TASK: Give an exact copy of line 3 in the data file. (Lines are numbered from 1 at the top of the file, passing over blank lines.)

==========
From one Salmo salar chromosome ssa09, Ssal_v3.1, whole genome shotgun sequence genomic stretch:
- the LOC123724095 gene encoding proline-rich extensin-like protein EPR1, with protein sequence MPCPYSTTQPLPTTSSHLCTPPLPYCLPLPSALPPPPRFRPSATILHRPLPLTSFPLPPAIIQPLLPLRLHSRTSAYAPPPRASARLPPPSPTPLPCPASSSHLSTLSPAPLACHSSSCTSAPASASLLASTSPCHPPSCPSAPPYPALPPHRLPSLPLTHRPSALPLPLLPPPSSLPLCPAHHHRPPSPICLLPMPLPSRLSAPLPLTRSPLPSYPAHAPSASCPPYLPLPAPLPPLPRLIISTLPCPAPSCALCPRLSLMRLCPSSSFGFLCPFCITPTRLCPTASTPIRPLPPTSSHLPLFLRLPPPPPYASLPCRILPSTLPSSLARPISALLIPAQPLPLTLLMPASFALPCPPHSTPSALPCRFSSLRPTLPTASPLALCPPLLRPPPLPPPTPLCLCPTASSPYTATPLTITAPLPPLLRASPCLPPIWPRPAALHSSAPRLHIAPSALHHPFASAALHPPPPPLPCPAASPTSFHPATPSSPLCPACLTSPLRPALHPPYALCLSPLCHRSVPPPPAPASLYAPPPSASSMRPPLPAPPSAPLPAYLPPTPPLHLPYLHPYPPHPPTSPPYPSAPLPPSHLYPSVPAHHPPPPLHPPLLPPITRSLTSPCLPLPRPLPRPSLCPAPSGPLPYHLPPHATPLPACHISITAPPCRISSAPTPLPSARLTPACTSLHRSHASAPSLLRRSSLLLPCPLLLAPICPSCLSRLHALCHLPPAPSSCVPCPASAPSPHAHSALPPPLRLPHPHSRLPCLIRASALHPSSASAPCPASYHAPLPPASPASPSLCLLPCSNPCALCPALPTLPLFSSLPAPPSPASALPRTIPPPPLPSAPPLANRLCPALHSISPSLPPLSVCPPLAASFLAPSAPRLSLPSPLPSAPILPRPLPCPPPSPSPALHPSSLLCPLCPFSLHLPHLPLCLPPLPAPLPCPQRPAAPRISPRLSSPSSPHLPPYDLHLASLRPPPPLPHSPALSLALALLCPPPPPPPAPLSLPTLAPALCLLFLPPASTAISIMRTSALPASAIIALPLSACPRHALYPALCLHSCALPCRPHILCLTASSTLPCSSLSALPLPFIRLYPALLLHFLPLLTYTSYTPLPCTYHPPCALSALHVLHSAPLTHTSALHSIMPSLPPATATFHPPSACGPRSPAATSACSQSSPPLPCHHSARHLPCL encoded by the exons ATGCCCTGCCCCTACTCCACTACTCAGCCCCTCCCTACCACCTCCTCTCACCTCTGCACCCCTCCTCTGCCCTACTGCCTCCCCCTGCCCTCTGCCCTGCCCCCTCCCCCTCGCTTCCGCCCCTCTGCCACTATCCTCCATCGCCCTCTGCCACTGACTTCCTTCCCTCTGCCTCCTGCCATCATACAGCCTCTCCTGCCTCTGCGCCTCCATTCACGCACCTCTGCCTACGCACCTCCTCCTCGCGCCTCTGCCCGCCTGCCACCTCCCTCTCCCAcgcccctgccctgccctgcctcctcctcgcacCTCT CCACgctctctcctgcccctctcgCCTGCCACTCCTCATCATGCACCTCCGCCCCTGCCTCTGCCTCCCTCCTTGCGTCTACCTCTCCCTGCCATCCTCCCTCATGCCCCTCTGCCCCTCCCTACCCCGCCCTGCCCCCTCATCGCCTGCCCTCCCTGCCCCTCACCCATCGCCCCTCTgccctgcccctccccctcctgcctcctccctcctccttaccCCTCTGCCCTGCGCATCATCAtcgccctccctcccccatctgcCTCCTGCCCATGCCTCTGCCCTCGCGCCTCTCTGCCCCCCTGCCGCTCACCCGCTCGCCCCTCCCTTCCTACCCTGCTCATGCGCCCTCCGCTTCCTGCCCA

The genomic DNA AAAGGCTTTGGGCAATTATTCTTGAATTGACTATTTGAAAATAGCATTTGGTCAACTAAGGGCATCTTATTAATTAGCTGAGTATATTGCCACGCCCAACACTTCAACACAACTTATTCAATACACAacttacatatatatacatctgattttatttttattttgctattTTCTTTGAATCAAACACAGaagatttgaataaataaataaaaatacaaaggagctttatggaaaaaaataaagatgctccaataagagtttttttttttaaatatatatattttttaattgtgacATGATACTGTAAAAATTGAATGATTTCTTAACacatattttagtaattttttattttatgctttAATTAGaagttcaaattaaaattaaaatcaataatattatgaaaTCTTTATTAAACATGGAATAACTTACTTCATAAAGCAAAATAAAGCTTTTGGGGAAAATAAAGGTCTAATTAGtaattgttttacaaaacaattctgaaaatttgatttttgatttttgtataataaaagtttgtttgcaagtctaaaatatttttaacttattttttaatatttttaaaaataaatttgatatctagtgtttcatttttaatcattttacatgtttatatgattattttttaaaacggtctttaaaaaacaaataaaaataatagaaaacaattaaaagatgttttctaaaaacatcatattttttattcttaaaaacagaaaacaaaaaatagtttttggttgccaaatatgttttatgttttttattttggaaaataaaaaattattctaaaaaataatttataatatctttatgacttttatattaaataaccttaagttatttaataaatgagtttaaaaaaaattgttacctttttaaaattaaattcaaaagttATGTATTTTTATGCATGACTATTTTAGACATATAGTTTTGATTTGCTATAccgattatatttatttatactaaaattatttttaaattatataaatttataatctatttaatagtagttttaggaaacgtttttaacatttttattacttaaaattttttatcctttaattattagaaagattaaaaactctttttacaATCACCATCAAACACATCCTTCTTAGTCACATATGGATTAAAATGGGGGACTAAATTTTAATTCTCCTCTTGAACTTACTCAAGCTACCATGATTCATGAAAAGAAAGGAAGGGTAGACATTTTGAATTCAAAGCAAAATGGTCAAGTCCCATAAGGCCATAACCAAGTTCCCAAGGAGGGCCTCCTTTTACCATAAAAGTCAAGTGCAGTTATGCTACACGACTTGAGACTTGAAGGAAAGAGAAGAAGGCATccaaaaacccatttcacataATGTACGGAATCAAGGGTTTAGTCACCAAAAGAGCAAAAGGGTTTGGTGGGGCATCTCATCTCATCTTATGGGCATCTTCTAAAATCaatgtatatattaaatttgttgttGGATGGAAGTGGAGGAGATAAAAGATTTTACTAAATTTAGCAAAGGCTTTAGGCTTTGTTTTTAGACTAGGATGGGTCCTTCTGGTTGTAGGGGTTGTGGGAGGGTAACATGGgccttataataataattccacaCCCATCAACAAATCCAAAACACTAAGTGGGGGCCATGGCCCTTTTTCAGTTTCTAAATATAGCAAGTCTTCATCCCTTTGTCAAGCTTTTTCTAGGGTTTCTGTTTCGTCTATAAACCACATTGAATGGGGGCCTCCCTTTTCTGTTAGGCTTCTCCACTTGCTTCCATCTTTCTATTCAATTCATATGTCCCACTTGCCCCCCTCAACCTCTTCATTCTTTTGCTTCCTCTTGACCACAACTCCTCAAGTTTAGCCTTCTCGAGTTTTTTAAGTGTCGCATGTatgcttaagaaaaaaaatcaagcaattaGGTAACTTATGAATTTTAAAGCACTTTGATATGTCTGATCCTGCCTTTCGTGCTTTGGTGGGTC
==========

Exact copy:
The genomic DNA AAAGGCTTTGGGCAATTATTCTTGAATTGACTATTTGAAAATAGCATTTGGTCAACTAAGGGCATCTTATTAATTAGCTGAGTATATTGCCACGCCCAACACTTCAACACAACTTATTCAATACACAacttacatatatatacatctgattttatttttattttgctattTTCTTTGAATCAAACACAGaagatttgaataaataaataaaaatacaaaggagctttatggaaaaaaataaagatgctccaataagagtttttttttttaaatatatatattttttaattgtgacATGATACTGTAAAAATTGAATGATTTCTTAACacatattttagtaattttttattttatgctttAATTAGaagttcaaattaaaattaaaatcaataatattatgaaaTCTTTATTAAACATGGAATAACTTACTTCATAAAGCAAAATAAAGCTTTTGGGGAAAATAAAGGTCTAATTAGtaattgttttacaaaacaattctgaaaatttgatttttgatttttgtataataaaagtttgtttgcaagtctaaaatatttttaacttattttttaatatttttaaaaataaatttgatatctagtgtttcatttttaatcattttacatgtttatatgattattttttaaaacggtctttaaaaaacaaataaaaataatagaaaacaattaaaagatgttttctaaaaacatcatattttttattcttaaaaacagaaaacaaaaaatagtttttggttgccaaatatgttttatgttttttattttggaaaataaaaaattattctaaaaaataatttataatatctttatgacttttatattaaataaccttaagttatttaataaatgagtttaaaaaaaattgttacctttttaaaattaaattcaaaagttATGTATTTTTATGCATGACTATTTTAGACATATAGTTTTGATTTGCTATAccgattatatttatttatactaaaattatttttaaattatataaatttataatctatttaatagtagttttaggaaacgtttttaacatttttattacttaaaattttttatcctttaattattagaaagattaaaaactctttttacaATCACCATCAAACACATCCTTCTTAGTCACATATGGATTAAAATGGGGGACTAAATTTTAATTCTCCTCTTGAACTTACTCAAGCTACCATGATTCATGAAAAGAAAGGAAGGGTAGACATTTTGAATTCAAAGCAAAATGGTCAAGTCCCATAAGGCCATAACCAAGTTCCCAAGGAGGGCCTCCTTTTACCATAAAAGTCAAGTGCAGTTATGCTACACGACTTGAGACTTGAAGGAAAGAGAAGAAGGCATccaaaaacccatttcacataATGTACGGAATCAAGGGTTTAGTCACCAAAAGAGCAAAAGGGTTTGGTGGGGCATCTCATCTCATCTTATGGGCATCTTCTAAAATCaatgtatatattaaatttgttgttGGATGGAAGTGGAGGAGATAAAAGATTTTACTAAATTTAGCAAAGGCTTTAGGCTTTGTTTTTAGACTAGGATGGGTCCTTCTGGTTGTAGGGGTTGTGGGAGGGTAACATGGgccttataataataattccacaCCCATCAACAAATCCAAAACACTAAGTGGGGGCCATGGCCCTTTTTCAGTTTCTAAATATAGCAAGTCTTCATCCCTTTGTCAAGCTTTTTCTAGGGTTTCTGTTTCGTCTATAAACCACATTGAATGGGGGCCTCCCTTTTCTGTTAGGCTTCTCCACTTGCTTCCATCTTTCTATTCAATTCATATGTCCCACTTGCCCCCCTCAACCTCTTCATTCTTTTGCTTCCTCTTGACCACAACTCCTCAAGTTTAGCCTTCTCGAGTTTTTTAAGTGTCGCATGTatgcttaagaaaaaaaatcaagcaattaGGTAACTTATGAATTTTAAAGCACTTTGATATGTCTGATCCTGCCTTTCGTGCTTTGGTGGGTC